August means that school is around the corner, whether it's kindergarten, prep school or college.
I did all of my schooling in New York City — a place where the classes were overcrowded and the actual building was named after a president who probably lived during the time the school was built.
The best part of all of the schools I went to was that they were all numbered. If you couldn't remember a president's name, you were sure to remember good ol' 123. It had a ring to it, and it made a great school song, too.
My first school was PS 121 in the Bronx. It was less than a mile from my house, so I would walk to it every day. That's something you don't see often in Richmond today. I never saw a school bus in my neighborhood growing up — just a lot of kids walking with their brown lunch bags.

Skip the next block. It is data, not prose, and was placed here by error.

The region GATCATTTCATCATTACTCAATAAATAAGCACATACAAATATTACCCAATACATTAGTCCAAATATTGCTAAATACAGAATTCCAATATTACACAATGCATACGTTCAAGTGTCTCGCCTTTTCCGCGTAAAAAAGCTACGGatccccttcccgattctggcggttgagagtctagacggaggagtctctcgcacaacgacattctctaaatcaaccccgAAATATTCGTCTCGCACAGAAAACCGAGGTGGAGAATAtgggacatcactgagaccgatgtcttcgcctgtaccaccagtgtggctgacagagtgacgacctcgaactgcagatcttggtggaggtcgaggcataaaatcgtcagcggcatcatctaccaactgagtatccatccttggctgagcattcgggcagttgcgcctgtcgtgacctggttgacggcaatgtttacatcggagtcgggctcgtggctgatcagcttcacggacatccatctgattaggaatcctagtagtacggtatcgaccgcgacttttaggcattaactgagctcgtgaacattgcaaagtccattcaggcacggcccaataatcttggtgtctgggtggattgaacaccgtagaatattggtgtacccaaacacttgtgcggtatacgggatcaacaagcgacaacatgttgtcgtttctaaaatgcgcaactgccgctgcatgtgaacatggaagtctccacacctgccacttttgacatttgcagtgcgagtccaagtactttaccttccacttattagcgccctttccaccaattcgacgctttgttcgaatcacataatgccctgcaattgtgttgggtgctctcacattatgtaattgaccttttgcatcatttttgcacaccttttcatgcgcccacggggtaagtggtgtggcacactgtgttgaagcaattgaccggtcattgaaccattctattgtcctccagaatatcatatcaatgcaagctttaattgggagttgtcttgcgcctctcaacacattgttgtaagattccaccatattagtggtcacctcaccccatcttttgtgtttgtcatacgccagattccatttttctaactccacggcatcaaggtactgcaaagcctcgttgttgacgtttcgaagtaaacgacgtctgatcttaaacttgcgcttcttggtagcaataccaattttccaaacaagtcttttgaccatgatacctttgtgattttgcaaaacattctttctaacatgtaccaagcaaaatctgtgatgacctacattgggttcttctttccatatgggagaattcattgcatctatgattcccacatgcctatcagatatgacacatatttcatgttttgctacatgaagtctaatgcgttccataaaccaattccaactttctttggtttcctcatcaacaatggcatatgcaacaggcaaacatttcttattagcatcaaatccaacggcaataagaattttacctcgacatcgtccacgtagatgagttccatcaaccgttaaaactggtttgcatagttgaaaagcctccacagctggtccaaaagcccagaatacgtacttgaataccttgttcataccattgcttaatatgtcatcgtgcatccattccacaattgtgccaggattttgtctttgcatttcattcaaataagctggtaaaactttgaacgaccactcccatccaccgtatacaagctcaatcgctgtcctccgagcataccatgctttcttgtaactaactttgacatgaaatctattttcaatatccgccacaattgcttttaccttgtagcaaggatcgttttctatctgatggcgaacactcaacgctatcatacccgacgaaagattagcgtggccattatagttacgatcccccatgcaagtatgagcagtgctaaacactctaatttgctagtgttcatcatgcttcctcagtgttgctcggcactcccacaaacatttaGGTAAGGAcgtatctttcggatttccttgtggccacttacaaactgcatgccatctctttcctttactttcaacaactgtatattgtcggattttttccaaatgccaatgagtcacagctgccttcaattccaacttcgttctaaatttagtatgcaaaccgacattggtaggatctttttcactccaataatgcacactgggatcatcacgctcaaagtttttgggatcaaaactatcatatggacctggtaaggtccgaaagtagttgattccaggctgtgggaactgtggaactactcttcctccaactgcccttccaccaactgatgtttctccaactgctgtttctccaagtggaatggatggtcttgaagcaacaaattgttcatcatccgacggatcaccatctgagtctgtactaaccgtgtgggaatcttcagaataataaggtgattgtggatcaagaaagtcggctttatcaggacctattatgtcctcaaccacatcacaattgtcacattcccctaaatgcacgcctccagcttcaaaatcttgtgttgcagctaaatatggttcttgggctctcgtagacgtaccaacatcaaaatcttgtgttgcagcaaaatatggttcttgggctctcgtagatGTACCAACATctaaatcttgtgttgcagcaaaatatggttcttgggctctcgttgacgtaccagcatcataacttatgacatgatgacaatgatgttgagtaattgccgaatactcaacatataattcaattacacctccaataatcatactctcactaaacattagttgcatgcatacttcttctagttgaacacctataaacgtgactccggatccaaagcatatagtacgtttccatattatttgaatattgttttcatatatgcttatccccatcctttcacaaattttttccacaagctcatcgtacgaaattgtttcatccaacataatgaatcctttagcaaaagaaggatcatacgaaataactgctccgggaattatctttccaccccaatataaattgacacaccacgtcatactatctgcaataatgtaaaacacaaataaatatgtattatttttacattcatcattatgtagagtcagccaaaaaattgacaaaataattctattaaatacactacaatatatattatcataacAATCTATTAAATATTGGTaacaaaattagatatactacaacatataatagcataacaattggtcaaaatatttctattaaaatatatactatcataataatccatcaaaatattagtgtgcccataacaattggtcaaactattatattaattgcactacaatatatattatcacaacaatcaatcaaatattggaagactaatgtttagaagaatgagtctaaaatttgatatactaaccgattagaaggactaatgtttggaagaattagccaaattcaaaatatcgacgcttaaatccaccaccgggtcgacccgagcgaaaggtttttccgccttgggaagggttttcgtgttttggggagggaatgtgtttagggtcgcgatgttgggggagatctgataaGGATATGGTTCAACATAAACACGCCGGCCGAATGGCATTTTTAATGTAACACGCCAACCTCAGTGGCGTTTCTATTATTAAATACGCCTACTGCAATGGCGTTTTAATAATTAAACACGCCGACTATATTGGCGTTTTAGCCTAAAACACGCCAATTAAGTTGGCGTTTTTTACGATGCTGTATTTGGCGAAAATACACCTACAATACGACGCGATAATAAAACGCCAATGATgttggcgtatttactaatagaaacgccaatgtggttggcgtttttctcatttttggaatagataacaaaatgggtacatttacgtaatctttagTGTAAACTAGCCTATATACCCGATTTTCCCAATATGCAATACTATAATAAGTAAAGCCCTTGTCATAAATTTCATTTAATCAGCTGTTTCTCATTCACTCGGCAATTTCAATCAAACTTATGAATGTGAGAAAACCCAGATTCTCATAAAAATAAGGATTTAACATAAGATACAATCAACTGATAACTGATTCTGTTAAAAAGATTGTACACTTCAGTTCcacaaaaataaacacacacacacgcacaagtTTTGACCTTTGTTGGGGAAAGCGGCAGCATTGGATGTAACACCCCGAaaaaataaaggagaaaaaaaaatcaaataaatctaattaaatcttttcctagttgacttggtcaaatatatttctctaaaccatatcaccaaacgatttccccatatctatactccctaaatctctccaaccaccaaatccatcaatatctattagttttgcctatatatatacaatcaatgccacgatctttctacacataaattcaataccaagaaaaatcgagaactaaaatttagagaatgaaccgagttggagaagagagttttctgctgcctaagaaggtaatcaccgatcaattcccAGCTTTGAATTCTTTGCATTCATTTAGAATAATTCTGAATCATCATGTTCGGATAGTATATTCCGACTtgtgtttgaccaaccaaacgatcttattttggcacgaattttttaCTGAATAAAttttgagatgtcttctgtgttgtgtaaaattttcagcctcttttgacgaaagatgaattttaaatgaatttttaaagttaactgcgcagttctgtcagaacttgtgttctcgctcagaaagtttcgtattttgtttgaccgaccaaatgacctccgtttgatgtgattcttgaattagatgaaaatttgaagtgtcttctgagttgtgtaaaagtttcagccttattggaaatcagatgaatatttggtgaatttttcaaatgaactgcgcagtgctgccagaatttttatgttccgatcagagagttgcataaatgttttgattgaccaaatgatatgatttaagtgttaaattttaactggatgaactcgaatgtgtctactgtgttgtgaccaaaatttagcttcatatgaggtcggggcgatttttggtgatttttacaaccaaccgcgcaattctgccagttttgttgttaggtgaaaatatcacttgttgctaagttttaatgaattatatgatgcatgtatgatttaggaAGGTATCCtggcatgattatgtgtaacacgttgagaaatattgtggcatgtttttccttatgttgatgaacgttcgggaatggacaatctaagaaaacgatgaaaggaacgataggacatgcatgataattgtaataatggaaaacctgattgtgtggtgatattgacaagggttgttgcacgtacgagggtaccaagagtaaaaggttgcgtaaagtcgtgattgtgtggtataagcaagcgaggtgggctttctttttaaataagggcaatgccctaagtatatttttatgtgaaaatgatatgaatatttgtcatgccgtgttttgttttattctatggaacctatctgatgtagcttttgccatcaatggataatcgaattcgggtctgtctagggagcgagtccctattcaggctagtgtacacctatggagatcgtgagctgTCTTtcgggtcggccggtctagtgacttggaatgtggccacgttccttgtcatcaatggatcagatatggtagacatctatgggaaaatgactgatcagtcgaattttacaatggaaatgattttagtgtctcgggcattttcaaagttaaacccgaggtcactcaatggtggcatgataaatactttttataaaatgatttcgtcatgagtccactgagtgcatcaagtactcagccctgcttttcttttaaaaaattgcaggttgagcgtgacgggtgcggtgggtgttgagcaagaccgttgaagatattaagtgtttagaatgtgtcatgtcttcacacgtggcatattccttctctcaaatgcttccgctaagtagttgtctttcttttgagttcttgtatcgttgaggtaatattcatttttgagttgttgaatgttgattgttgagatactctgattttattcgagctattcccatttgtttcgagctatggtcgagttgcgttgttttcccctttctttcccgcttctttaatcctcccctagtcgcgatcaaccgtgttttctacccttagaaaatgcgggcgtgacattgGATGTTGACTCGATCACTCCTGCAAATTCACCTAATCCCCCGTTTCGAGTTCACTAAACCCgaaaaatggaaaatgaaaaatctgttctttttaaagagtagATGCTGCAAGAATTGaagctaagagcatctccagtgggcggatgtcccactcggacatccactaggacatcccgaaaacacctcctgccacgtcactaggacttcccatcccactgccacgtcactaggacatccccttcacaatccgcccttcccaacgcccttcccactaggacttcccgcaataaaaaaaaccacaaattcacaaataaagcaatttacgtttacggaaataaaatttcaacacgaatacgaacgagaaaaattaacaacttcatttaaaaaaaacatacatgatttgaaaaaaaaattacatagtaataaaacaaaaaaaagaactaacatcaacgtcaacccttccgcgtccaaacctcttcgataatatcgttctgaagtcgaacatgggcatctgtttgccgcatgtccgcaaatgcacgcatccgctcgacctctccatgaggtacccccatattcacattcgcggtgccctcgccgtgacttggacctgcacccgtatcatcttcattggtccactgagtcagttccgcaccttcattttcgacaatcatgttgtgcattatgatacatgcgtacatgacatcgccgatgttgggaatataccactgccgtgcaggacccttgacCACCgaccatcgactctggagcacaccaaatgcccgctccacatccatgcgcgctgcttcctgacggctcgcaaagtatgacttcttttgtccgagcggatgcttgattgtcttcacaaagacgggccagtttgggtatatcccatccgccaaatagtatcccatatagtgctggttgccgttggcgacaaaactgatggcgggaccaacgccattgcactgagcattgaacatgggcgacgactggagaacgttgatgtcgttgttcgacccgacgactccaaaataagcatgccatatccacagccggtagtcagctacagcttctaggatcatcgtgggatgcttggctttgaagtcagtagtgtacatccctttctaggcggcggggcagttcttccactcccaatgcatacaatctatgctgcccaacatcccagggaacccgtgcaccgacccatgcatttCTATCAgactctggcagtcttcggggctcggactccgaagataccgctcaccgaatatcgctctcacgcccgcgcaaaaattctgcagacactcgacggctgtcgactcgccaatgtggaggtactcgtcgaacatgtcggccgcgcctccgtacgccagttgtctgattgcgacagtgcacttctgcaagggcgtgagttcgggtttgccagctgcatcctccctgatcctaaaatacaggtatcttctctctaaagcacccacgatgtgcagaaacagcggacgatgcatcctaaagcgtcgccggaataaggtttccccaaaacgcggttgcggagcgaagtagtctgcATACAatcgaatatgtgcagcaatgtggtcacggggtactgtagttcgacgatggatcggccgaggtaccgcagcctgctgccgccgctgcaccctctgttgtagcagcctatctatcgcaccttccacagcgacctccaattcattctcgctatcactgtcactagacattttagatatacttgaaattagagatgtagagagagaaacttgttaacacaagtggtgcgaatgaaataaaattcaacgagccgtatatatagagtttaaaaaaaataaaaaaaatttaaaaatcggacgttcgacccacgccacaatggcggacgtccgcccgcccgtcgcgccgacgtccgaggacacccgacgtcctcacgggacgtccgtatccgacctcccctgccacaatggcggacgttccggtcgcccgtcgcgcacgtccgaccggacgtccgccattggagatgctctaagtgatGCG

Every morning we would assemble in the schoolyard in lines headed by class monitors. I so wanted to be a class monitor. You got to wear a badge and come to class five minutes late every day. I was that kid who was always singled out for talking or chewing gum. If I had been a class monitor, I would have been the one hauling kids to detention for talking and chewing gum.
Several years later, my family moved, and I went to PS 93. I noticed that there were many similarities with PS 121; again I spent time in detention for chewing gum and talking. A year later, I attended JHS 123 — another number and another chance to walk to school.
I signed up to be a hall monitor, but my gum-chewing résumé followed me, so I wasn't chosen. Eventually, I was asked to head the audiovisual squad. All I had to do was show movies, and I got to miss art and home economics. There was just one problem — I didn't know much about the film projector, so if the picture went dark or the film broke, the students pointed at me to fix it, and I never could. I was embarrassed, but I had my gum to keep me calm.
I also remember that we had fences around the schoolyards to keep us from wandering away during lunch hour. And if, by chance, we wanted to make a break for it, there was always a hall monitor who would save the day.
If only I had chewed less gum in first grade, I would have received that monitor badge, and there would have been a new sheriff in town.